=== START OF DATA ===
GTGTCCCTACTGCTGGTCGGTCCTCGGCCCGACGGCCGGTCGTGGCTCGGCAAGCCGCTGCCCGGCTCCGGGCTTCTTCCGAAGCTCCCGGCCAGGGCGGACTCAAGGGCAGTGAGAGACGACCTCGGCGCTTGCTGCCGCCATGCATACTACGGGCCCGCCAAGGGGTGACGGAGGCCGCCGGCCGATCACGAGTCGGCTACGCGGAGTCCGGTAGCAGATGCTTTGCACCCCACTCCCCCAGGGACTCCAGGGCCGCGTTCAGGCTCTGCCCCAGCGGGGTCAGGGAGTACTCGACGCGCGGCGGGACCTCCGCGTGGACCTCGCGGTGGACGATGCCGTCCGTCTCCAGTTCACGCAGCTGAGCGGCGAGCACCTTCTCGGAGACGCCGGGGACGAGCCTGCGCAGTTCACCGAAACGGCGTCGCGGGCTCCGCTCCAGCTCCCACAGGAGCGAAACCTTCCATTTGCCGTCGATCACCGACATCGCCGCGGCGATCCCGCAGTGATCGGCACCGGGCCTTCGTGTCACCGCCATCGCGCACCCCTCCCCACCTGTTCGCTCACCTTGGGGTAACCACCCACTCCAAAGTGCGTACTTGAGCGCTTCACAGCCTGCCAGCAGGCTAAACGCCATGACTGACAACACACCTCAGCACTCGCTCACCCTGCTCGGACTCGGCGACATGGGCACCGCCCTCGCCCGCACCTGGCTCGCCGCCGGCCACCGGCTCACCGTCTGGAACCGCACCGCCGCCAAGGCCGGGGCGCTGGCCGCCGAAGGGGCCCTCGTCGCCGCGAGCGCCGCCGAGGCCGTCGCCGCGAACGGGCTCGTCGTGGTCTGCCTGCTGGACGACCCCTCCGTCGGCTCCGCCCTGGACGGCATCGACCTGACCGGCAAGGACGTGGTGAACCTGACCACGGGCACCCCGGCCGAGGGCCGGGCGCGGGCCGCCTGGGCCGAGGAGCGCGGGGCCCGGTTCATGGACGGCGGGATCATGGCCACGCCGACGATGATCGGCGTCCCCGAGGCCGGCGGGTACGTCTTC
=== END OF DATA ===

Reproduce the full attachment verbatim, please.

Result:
GTGTCCCTACTGCTGGTCGGTCCTCGGCCCGACGGCCGGTCGTGGCTCGGCAAGCCGCTGCCCGGCTCCGGGCTTCTTCCGAAGCTCCCGGCCAGGGCGGACTCAAGGGCAGTGAGAGACGACCTCGGCGCTTGCTGCCGCCATGCATACTACGGGCCCGCCAAGGGGTGACGGAGGCCGCCGGCCGATCACGAGTCGGCTACGCGGAGTCCGGTAGCAGATGCTTTGCACCCCACTCCCCCAGGGACTCCAGGGCCGCGTTCAGGCTCTGCCCCAGCGGGGTCAGGGAGTACTCGACGCGCGGCGGGACCTCCGCGTGGACCTCGCGGTGGACGATGCCGTCCGTCTCCAGTTCACGCAGCTGAGCGGCGAGCACCTTCTCGGAGACGCCGGGGACGAGCCTGCGCAGTTCACCGAAACGGCGTCGCGGGCTCCGCTCCAGCTCCCACAGGAGCGAAACCTTCCATTTGCCGTCGATCACCGACATCGCCGCGGCGATCCCGCAGTGATCGGCACCGGGCCTTCGTGTCACCGCCATCGCGCACCCCTCCCCACCTGTTCGCTCACCTTGGGGTAACCACCCACTCCAAAGTGCGTACTTGAGCGCTTCACAGCCTGCCAGCAGGCTAAACGCCATGACTGACAACACACCTCAGCACTCGCTCACCCTGCTCGGACTCGGCGACATGGGCACCGCCCTCGCCCGCACCTGGCTCGCCGCCGGCCACCGGCTCACCGTCTGGAACCGCACCGCCGCCAAGGCCGGGGCGCTGGCCGCCGAAGGGGCCCTCGTCGCCGCGAGCGCCGCCGAGGCCGTCGCCGCGAACGGGCTCGTCGTGGTCTGCCTGCTGGACGACCCCTCCGTCGGCTCCGCCCTGGACGGCATCGACCTGACCGGCAAGGACGTGGTGAACCTGACCACGGGCACCCCGGCCGAGGGCCGGGCGCGGGCCGCCTGGGCCGAGGAGCGCGGGGCCCGGTTCATGGACGGCGGGATCATGGCCACGCCGACGATGATCGGCGTCCCCGAGGCCGGCGGGTACGTCTTC